Someone asked me to comment on the VW/Tennessee auto deal:

Tennessee, for instance, has just disclosed that it agreed to give German carmaker Volkswagen $577m in incentives for its $1bn plant in Chattanooga. A senior executive at Fiat, the Italian industrial conglomerate, said: “With the amount of money US states are willing to throw at you, you would be stupid to turn them down at the moment. It is one of the low-cost locations to be in at the moment.”

First of all, the bidding for auto plants is getting crazy. However, the cash out of pocket to attract VW was actually limited. The subsidy to Volkswagen included free land worth $81-million, plus cheap electricity rates. In addition, there were a pile of tax incentives worth 10s of millions if not several hundred million or 20 or 25 years. Remember, all of that doesn’t cost the taxpayers a dime. However, I still think these are crazy sized deals.

The real point I want to keep making, however; is the use of these large projects as economic anchors in the community. According to this article:

Nearly 15 years after opening a $500 million BMW assembly plant with nearly 2,000 employees in Spartanburg County, the German automaker has more than doubled its staff and boosted its plant investment nearly tenfold. A new study estimates BMW now generates 23,050 direct and indirect jobs for the Greenville-Spartanburg area.

Now, ask yourselves on simple question. That $200 million that the Transportation Minister just announced to expand a highway around the Acadian Peninsula (for ‘economic development’ benefits we were told), would it be better served trying to attract a BMW plant or putting down asphalt?

Before you answer, let me give you a couple more numbers.

$2 billion. That is roughly the amount of EI paid out in the Peninsula in the last 15 years. $200 million for an auto plant doesn’t seem as much in that context.

10,000. That is roughly the amount of population lost in the Acadian Peninsula in the last 15 years. If 5,000 of those were working and producing an average amount of tax revenue in New Brunswick – it would add over $80 million per year in tax revenue to the provincial coffers.

This entry was posted in Uncategorized. Bookmark the permalink.

0 Responses to

  1. Anonymous says:

    Your comments are accurate but bear in mind who pays EI – the Feds and
    not the province so the province, which is supposed to lead economic development, is
    just fine with this situation- again. If this were coming out of the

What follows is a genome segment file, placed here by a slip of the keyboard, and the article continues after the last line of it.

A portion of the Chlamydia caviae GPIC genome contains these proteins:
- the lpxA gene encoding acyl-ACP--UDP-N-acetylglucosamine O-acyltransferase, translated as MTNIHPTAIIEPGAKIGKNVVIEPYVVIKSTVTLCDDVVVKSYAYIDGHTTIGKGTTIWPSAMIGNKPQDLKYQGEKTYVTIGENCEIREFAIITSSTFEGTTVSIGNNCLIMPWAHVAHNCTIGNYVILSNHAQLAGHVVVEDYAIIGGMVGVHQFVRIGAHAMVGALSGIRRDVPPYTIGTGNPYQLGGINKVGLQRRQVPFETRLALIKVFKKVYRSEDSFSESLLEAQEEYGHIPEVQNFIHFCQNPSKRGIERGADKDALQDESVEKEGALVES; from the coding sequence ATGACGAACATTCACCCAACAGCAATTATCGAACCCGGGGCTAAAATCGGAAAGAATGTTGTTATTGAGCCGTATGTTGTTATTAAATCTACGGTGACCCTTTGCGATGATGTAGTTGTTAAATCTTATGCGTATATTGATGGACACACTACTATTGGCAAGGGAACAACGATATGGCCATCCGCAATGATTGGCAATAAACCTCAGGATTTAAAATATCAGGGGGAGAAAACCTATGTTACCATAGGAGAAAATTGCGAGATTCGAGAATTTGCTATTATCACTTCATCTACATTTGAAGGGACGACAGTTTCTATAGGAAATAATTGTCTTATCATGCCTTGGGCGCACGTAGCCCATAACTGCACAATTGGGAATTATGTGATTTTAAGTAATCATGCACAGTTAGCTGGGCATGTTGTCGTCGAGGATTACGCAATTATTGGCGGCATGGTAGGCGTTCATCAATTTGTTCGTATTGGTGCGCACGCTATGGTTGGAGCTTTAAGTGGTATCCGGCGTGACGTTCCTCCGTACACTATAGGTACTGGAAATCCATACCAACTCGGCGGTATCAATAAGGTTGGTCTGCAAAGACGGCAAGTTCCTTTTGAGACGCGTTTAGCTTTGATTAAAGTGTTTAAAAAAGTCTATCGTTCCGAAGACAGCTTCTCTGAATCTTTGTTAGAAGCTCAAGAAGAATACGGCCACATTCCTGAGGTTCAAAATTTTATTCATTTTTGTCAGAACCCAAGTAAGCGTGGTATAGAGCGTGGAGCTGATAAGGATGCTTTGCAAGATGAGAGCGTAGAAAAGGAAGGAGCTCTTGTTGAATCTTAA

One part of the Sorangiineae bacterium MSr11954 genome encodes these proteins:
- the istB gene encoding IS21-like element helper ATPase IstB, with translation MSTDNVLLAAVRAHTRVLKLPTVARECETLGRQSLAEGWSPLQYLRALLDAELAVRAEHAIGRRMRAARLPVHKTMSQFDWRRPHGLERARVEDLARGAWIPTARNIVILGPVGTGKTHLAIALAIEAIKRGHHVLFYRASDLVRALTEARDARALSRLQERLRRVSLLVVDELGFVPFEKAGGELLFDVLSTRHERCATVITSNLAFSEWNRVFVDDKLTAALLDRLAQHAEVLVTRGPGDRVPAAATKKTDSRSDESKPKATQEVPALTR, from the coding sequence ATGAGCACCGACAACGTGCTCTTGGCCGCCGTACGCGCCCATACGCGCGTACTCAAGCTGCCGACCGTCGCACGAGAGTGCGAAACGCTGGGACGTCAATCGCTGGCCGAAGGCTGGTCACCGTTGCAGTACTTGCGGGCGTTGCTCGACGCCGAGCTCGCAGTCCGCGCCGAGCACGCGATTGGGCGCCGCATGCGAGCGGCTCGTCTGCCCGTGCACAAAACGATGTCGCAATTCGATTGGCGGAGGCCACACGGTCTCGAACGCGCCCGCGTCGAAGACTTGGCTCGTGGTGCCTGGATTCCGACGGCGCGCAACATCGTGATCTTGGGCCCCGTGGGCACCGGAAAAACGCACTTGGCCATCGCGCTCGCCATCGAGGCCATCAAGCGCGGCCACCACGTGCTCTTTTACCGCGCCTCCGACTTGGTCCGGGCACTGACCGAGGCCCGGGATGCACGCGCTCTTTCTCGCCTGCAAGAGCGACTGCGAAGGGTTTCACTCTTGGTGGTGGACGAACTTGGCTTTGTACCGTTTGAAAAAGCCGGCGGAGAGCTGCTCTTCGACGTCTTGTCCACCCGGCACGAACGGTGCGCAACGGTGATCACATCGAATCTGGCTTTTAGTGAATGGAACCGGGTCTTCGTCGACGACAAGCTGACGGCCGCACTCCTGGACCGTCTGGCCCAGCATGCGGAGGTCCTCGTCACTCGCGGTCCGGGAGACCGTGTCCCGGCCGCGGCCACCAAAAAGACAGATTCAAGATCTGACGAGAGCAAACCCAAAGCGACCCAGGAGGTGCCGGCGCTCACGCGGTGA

province’s coffers there would be a whole different attitude (I hope)
    Desperate times would cll for “desperate measures” like offering
    competitive incentive packages for a change! In my opinion if
    equalization is changed and improved to incent real e.d. this province
    might go after something like this but until then why change?
    Equalization would only be reduced and it would cost the province (while
    it’s likely not a “one for one” situation, why spend your own dollar
    just to loose an additional Federal dollar – it makes those jobs twice
    as expensive than they appear!)

  2. mikel says:

    Keep in mind that’s a little short sighted. A look here in southern ontario is good proof of that. Automakers may ‘sound’ like good investments, but as they say, life is long.

    And again, you should learn how to learn from ‘mistakes’. UPM in Miramichi has taught a grim lesson. And as I mentioned before, the real payoffs don’t begin well, at the beginning. When they kick in is when the industry is governing a locations economy and essentially has the government by the short hairs.

    Those are the problems with the theory-in practise it really doesn’t matter, ontario could barely get Toyota, so the odds of any new manufacturer setting up in the maritimes is pretty nil. Unfortunately or not, people are wary of these deals for good reason, and in New Brunswick the population has quite a bit of experience with BOTH the ‘good times’ and unfortunately the bad. Car manufacturers are about the LAST industry people will get excited about..there must be some wind turbine manufacturers that you can find.

  3. richard says:

    “Keep in mind that’s a little short sighted. A look here in southern ontario is good proof of that. “

    The auto industry has provided plenty of good jobs in ON for decades. No industry lasts forever; there always needs to be some creative destruction to keep ideas/industries developing.

    The ON auto industry might disappear, but that doesn’t mean that all the investments made by govts have been in vain. They’ve gotten good payback in job creation and tax revenue.

    Attracting some major industrial players may or may not lead to unending jobs, but it can provide good jobs for a few decades. That is prbably the best that one can expect, and if it pays back the initial investment, it was a good strategy even if the plant eventually closes.

  4. mike h says:

    I’m no expert in economic development but subsidies or handouts to specific industries for “job creation” has long seemed to me to be foolish. Would broad-based corporate income tax cuts not be a better use of this money? The downfall is of course that the politicians don’t get to cut a ribbon, or take credit for a large new project but the province should be better off.